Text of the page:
Azure Jane Lunatic (azurelunatic) wrote,
Azure Jane Lunatic

Twilight: a review by a former teenager

My old high school buddy Savil insisted that there is someone in the Twilight series who has the exact personality of a mutual friend from our freshman year. Furthermore, she said, Stephenie Meyer is genius at dialogue and characterization. Peer pressure is the sort of powerful force that gets kids to try drugs they'd never intended to, and gets Miss Lunatic to borrow a copy of Twilight from a friend who happened to have a copy lying around.

I entered the book determined to give it a fair chance. The problem with stuff that is near-globally disliked is that it's very easy to pick out flaws in anything if you're looking for them. The same problems might get a pass in something you actually like. So I decided to go in reading it on its own merits.

The first thing I noticed was the first-person narration. When the default norm in current fiction is tight third person, this is a bit of a daring choice, but it can work, and some stories and characters seem to require it. It can be exhausting to keep up sometimes, though. We are thus introduced to the world of one (Isa)Bella Swan, reluctant ex-Phoenician, and (very) teenage girl.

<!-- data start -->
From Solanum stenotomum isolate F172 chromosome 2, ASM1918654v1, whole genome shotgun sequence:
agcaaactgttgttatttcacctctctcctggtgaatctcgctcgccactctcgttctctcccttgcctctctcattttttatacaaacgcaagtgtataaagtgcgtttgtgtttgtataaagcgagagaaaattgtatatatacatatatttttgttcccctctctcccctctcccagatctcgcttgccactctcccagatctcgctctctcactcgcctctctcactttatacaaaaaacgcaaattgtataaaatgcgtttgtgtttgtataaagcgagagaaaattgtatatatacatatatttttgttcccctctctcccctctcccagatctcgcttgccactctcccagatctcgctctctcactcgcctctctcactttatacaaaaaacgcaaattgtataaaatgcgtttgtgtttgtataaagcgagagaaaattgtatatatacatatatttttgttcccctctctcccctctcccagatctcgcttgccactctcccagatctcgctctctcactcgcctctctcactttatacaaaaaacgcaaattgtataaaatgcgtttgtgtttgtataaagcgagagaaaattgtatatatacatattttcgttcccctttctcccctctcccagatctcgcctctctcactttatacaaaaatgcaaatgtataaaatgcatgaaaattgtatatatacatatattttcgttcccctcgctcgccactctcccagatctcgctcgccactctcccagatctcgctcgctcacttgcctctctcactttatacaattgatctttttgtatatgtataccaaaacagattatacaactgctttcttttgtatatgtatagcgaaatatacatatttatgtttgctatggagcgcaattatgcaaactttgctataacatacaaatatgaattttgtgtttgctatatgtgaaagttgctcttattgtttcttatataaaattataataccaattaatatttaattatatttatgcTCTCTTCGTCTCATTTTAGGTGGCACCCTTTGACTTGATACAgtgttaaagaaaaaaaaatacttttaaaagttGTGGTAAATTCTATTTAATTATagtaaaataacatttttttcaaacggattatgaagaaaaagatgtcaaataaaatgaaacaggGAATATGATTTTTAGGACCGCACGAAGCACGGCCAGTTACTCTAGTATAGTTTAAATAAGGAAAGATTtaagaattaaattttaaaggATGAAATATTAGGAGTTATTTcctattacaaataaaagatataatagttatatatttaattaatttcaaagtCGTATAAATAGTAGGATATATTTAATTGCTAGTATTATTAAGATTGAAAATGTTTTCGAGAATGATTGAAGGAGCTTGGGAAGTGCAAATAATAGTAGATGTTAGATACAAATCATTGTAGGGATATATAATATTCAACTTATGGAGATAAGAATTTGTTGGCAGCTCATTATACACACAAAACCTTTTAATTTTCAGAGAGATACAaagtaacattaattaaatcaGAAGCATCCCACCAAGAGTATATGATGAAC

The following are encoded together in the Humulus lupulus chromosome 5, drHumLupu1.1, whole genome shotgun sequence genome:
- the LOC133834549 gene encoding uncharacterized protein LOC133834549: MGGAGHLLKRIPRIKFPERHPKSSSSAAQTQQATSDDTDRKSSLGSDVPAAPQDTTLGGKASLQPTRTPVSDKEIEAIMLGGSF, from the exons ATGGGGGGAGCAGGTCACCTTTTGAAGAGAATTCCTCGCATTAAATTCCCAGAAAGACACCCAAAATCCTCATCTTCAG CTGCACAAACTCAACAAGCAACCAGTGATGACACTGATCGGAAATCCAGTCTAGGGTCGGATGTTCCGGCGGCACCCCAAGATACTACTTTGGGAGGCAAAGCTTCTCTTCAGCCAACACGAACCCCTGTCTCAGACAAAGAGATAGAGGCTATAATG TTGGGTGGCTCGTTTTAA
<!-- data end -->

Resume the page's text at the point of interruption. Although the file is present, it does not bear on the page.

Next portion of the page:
If you are looking for a book that does not feature the outlook and word choice of a teenage girl, do not, repeat, do not, read Twilight. End of story. This book is not just about people who happen to be teenage, it is about teenagers, in all their contradictory, shallow, and illogical glory. Since it is being told first-person, you don't get any respite from the sheer teenage when Bella happens to be not talking. You're in her head. This means that you have to see the world through her eyes, with her choice of descriptions. Bella is a heterosexual teenage girl whose hormones are starting to kick in. Hi. I remember that. I wrote a novel like that when I was fourteen. That novel has since passed through the cringeworthily embarrassing light of retrospection, and has come out the other side as unintentionally hilarious.